As you know, breastfeeding has been very important to me. Before having Baby I read tons of material on it, heard horror stories about it, and stressed over it. Wanting to breastfeed is part of the reason I chose to have a natural childbirth. I had read that babies born naturally (no drugs involved) had an easier time latching on. It worked out for Baby and I, and I never had any major problems nursing her (besides the one clogged milk duct about six months in, but that's all).
When I went back to work Baby was nursing quite frequently (she was six months). Therefore, I pumped during my prep time (between ten and eleven in the morning), during lunch (between 12:45 and 1:15) and after school (between 3 and 4 in the afternoon). Then I would go get Baby, nurse her before we left daycare, take her home, nurse her again a bazillion times, put her to bed, nurse her some more when she woke up, you get the idea. I was a milk making machine.
My goal was to nurse Baby until she turned one, at the bare minimum. One was the magic age when she could start having regular cow's milk and breastmilk was no longer going to provide all the nutrients she needed. I planned on pumping until that time.
Well, Baby turned one and she showed absolutely no sign of letting up. However, I was still going to follow through with easing off the pumping. I highly admire those people who do it for long periods of time. It's such a hassle. In the morning I would have to pack up the supplies (cooler with ice packs, cleaned bottles, and pumping accessories) all in my oversized bag. Once at work I plugged everything in and set it up so it was ready to go when my prep period came. Then I would pull out the supplies, hook myself up, sit there for at least ten minutes (I usually only pumped until I had my necessary three ounces. Sometimes it took twenty minutes, some times it took ten), then clean myself up, clean my supplies, and store everything until I could take it all home. Once home, I put the milk in the freezer bags, which then went into the freezer, and sanitized the pumping equipment and bottles. Repeat the process the next day.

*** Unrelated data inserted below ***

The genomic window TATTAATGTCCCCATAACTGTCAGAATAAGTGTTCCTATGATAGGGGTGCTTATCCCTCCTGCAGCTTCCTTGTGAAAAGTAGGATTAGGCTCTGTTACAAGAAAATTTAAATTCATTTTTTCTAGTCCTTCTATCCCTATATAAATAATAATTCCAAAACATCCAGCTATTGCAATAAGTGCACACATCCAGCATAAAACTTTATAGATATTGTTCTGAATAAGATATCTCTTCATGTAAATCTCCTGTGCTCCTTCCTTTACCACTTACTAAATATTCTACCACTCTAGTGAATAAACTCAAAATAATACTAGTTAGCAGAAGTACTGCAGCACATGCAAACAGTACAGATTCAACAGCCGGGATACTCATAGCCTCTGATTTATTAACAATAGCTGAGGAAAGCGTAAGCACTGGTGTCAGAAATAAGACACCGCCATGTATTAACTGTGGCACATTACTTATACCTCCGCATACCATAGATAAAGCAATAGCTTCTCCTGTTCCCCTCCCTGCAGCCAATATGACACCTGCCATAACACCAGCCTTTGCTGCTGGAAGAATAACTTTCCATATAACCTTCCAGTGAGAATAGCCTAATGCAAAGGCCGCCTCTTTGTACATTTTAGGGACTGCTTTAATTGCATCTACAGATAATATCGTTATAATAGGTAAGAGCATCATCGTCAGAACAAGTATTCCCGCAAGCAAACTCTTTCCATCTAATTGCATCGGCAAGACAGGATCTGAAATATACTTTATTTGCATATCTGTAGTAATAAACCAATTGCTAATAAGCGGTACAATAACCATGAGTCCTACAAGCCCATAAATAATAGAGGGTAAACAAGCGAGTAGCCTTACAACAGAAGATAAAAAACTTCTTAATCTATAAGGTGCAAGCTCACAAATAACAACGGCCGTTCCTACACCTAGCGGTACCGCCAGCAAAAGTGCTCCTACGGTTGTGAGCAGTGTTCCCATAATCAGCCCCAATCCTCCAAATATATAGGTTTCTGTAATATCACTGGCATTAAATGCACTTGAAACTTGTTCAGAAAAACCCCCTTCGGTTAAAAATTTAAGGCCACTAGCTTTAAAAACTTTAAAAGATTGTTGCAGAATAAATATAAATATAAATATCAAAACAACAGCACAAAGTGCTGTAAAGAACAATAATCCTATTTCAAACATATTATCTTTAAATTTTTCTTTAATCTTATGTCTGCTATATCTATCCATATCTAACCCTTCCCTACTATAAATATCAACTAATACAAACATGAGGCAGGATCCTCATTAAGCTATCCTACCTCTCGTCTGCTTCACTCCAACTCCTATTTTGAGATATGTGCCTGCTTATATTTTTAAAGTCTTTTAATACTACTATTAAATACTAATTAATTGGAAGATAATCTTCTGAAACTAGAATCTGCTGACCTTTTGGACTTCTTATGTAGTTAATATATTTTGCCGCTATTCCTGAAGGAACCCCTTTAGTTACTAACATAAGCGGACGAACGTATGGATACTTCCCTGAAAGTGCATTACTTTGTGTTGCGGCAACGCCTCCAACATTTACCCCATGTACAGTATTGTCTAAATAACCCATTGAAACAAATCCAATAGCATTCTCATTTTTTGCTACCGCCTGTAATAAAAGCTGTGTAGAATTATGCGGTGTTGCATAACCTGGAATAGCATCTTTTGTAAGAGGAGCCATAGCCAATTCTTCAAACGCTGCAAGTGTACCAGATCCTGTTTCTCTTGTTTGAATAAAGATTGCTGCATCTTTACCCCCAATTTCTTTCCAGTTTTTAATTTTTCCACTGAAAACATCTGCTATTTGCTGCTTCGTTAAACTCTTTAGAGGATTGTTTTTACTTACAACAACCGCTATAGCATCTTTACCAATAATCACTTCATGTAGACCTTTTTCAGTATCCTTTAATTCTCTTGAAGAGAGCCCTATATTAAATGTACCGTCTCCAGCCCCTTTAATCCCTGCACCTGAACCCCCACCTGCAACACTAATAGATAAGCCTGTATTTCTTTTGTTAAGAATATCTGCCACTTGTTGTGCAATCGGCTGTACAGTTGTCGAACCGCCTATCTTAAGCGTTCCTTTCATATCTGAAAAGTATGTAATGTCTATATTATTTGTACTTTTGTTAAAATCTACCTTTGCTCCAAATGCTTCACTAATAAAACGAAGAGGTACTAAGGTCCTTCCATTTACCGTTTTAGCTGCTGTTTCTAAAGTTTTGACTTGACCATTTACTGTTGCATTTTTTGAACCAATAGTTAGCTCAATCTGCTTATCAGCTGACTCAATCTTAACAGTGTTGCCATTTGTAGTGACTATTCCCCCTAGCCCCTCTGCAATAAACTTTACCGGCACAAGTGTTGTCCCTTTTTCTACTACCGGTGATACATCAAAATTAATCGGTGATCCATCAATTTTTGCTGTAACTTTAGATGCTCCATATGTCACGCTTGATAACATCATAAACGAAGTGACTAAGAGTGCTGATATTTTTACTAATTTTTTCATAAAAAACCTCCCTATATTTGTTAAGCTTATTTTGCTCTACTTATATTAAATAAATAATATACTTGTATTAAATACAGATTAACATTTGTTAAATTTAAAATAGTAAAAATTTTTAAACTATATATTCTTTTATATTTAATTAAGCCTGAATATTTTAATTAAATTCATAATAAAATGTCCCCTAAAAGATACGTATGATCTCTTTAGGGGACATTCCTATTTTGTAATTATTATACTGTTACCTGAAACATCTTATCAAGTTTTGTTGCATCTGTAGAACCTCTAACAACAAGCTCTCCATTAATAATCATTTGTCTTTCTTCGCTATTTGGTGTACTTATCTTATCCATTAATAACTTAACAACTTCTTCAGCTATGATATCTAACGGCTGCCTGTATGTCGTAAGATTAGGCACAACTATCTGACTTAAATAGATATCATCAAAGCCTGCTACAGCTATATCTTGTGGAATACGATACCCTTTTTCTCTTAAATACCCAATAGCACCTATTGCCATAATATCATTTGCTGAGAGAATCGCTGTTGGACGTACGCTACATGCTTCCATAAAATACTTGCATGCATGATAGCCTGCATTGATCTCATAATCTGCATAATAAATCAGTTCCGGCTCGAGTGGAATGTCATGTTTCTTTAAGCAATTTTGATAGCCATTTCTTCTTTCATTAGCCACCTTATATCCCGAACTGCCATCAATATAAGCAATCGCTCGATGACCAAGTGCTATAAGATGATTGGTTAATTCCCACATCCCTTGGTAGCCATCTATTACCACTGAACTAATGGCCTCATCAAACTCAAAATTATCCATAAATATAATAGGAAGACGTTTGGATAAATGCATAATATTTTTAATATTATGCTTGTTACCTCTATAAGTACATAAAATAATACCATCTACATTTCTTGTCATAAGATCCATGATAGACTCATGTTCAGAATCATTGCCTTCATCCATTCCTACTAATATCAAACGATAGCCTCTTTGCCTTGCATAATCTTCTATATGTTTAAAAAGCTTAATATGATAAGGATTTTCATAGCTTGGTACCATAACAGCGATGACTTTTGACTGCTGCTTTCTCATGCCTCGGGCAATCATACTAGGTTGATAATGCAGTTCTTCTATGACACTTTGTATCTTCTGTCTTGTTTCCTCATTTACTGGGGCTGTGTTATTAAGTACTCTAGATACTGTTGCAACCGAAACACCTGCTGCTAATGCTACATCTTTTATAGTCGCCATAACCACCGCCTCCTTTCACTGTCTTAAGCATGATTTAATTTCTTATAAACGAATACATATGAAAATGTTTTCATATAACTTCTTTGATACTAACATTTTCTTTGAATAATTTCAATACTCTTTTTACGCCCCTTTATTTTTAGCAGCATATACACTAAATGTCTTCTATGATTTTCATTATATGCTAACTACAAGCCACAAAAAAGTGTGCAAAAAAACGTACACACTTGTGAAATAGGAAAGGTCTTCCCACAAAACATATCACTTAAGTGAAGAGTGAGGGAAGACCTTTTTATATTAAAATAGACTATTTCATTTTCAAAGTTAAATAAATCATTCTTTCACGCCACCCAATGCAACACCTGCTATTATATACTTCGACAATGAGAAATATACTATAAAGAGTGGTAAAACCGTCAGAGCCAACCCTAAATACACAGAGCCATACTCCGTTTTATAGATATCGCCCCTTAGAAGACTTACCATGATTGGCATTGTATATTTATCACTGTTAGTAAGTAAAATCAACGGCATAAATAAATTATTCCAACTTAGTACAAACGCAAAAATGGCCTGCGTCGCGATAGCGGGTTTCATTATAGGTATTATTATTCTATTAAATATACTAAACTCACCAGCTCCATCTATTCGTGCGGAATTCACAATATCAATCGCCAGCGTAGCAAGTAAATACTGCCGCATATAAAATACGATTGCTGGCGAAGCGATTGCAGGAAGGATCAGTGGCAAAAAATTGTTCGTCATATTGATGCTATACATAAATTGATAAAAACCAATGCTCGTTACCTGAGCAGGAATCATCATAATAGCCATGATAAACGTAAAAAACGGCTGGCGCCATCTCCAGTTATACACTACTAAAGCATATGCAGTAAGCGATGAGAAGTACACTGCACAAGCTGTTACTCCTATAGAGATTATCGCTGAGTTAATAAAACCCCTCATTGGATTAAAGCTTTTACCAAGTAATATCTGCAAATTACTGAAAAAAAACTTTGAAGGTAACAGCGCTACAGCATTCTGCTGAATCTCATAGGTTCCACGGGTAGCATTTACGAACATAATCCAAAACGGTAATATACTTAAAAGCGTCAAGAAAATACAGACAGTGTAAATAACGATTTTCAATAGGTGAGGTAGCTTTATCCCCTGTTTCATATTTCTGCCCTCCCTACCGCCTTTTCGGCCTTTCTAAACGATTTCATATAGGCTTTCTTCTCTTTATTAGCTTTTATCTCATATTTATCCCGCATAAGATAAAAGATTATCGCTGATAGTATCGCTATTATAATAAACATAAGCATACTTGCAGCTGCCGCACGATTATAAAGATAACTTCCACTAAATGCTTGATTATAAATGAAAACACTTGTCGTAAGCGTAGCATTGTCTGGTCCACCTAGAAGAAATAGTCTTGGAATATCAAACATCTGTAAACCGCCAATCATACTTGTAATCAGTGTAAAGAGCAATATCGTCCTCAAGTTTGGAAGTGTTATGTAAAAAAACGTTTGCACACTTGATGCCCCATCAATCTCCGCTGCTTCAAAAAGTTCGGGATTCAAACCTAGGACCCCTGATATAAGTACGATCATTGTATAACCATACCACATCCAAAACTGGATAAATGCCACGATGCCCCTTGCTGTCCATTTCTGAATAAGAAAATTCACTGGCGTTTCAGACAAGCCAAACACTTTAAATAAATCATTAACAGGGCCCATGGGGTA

After Baby turned one, I started to slowly ease off when I pumped. Since I was doing an after school program, I cut out the after school pumping first. That went okay and I didn't feel too uncomfortable. I did that for about two weeks. Then, I started cutting out the lunch sessions. It would have made more sense to cut out the morning sessions first, but timewise I needed my lunch more. I did that a couple times a week, working up to all week. Then I cut out the last session (the morning one). This was the most uncomfortable. It was usually at the morning session where I collected the most milk.
The first few days of not pumping at all I was definitely feeling it. I was also having letdowns in the middle of lunchtime (thank goodness for nursing pads!). I had to hurry to daycare to feed Baby so I could feel comfortable again.
I have to say, it feels great not lugging around all my equipment and hooking myself up multiple times a day. I felt guilty about not providing Baby with my own milk while she's at daycare, but I know she's able to still get it from me at home.
Did I mention I'm free?